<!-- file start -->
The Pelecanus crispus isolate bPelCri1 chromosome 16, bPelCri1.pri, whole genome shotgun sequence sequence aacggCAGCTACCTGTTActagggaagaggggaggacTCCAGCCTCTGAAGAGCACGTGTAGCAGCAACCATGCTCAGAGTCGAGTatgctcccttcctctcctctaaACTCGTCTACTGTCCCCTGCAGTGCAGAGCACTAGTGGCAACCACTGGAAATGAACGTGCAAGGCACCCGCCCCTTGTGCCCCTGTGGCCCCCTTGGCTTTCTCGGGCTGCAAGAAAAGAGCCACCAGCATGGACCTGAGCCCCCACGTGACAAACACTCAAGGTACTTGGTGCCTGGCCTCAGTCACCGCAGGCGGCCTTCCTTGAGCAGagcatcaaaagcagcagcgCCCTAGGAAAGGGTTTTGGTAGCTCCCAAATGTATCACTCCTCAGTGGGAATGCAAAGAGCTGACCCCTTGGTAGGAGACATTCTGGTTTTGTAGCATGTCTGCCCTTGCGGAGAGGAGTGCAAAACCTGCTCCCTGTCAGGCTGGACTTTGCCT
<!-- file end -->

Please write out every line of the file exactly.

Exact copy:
The Pelecanus crispus isolate bPelCri1 chromosome 16, bPelCri1.pri, whole genome shotgun sequence sequence aacggCAGCTACCTGTTActagggaagaggggaggacTCCAGCCTCTGAAGAGCACGTGTAGCAGCAACCATGCTCAGAGTCGAGTatgctcccttcctctcctctaaACTCGTCTACTGTCCCCTGCAGTGCAGAGCACTAGTGGCAACCACTGGAAATGAACGTGCAAGGCACCCGCCCCTTGTGCCCCTGTGGCCCCCTTGGCTTTCTCGGGCTGCAAGAAAAGAGCCACCAGCATGGACCTGAGCCCCCACGTGACAAACACTCAAGGTACTTGGTGCCTGGCCTCAGTCACCGCAGGCGGCCTTCCTTGAGCAGagcatcaaaagcagcagcgCCCTAGGAAAGGGTTTTGGTAGCTCCCAAATGTATCACTCCTCAGTGGGAATGCAAAGAGCTGACCCCTTGGTAGGAGACATTCTGGTTTTGTAGCATGTCTGCCCTTGCGGAGAGGAGTGCAAAACCTGCTCCCTGTCAGGCTGGACTTTGCCT